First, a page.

"The Law Is the Law": an Analysis of Law and Justice in Antigone and Trifles

Topics: Law, Justice, Unwritten Law Pages: 5 (1622 words) Published: September 3, 2012
"The law is the law":
An analysis of law and justice in Antigone and Trifles

Néstor Díaz
Dr. Rosa Vallejo
INGL 3012 LI1
March 19, 2011

"The law is the law": an analysis of law and justice in Antigone and Trifles

“Objection!” The lawyer acts quickly in an attempt to disallow a certain piece of evidence. He or she considers the evidence unjust and opposes its use. The lawyer’s opposition may bear fruit in the form of a rejection to said piece of evidence. Much like a lawyer opposes an unjust piece of evidence, the protagonists in Sophocles’s Antigone and Susan Glaspell’s Trifles oppose the law, since they consider it unjust. Their opposition bears fruit as well: the characters end up breaking the law. Yet while their actions are crystal clear, the characters’ motivations are somewhat foggy. Why do they consider the law unjust? What determines the justice of a law? Both Sophocles' Antigone and Susan Glaspell's Trifles coincide: the characters feel the law is unjust because it goes against tradition and unwritten law, and/or takes away something they cannot recover.

If the concepts of justice and law are to be explored, it is only logical that base definitions be established for these concepts. According to the Merriam-Webster Dictionary, justice is : 2. a : the quality of being just, impartial, or fair

b (1) : the principle or ideal of just dealing or right action (2) : conformity to this principle or ideal : righteousness c : the quality of conforming to law
3. conformity to truth, fact, or reason
Based on this definition, justice will be interpreted as the ideal of righteousness or right action, based on truth, fact or reason.
The concept of justice has been defined, but what about law? Once again, the Merriam-Webster dictionary will serve as a guiding light. According to said dictionary, law is: 1. a (1) : a binding custom or practice of a community : a rule of conduct or action prescribed or formally recognized as binding or enforced by a controlling authority (2) : the whole body of such customs, practices, or rules. Hence, the concept of law will refer to a tradition or practice recognized as binding or enforced by a dominating authority.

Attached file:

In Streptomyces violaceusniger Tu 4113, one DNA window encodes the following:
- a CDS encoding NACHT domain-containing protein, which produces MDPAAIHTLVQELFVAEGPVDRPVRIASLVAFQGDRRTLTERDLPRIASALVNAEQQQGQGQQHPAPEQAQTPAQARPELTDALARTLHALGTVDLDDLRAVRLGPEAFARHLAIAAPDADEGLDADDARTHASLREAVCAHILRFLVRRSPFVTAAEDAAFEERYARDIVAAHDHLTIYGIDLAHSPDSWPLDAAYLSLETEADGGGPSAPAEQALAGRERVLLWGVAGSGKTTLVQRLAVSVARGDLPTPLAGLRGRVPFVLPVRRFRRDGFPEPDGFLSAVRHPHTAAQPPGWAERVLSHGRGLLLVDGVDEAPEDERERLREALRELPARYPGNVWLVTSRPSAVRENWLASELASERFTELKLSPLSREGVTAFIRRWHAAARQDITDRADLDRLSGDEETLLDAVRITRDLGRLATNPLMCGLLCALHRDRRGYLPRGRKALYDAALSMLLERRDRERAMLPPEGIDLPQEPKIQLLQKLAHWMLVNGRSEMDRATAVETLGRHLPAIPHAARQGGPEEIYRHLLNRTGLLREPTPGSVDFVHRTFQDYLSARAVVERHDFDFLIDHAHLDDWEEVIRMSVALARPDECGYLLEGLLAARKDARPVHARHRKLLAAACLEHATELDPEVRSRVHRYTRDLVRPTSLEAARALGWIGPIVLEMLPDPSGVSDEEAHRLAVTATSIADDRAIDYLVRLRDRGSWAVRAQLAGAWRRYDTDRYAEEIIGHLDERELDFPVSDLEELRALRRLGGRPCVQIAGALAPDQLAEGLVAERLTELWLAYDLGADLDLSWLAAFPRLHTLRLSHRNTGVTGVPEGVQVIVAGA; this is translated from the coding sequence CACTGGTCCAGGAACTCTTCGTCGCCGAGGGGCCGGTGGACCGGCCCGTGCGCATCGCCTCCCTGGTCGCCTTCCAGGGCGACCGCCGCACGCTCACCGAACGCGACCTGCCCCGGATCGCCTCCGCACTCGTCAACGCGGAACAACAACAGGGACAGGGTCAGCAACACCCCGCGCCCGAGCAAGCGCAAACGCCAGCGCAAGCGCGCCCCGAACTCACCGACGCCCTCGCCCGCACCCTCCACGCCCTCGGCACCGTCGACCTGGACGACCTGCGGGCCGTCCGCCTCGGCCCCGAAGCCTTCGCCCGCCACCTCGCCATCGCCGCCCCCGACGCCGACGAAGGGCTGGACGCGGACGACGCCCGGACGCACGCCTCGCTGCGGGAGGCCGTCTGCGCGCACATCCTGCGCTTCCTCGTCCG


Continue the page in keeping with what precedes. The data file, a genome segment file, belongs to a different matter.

Two fundamental concepts have been established, but how are these concepts perceived in the pieces? Obviously, the concept of law is related to authority. This relationship is very clear in Antigone, as it is Creon (the current king) who proclaims, whilst discussing Polyneices: " none shall grace him with sepulture or lament, but leave him unburied, a corpse for birds and dogs to eat, a ghastly sight of shame" (6 [online source]). The law (Creon) had established that the corpse of Polyneices was to be left unburied; this was to be a lesson to all enemies of Thebes.

Yet, was this law just? Antigone clearly believes it is not. She decides that she must bury her brother no matter what the consequences. Are her actions just? As previously established, justice refers to righteous action that conforms to truth, fact, or reason. Interestingly enough, while attempting to persuade Ismene to help her, Antigone tells her (Ismene) that if she will not help her (Antigone) bury their brother , she (Ismene) will " be guilty of dishonouring laws which the gods have stablished in honour" (3 [online source]). Based on this statement, it would seem that the unwritten laws of ancient Greek tradition and religion demanded that the body be buried. Clearly, Antigone has truth and fact on her side, so to speak.

In order to truly be just, however, Antigone also needs to conform to reason. Does she meet this final requirement? To have reason usually means to have a "rational ground or motive", according to the Merriam-Webster dictionary. In her discussion with Creon, Antigone declares: For it was not Zeus that had published me that edict; not such are the laws set among men by the justice who dwells with the gods below; nor deemed I that thy decrees were of such force, that a...
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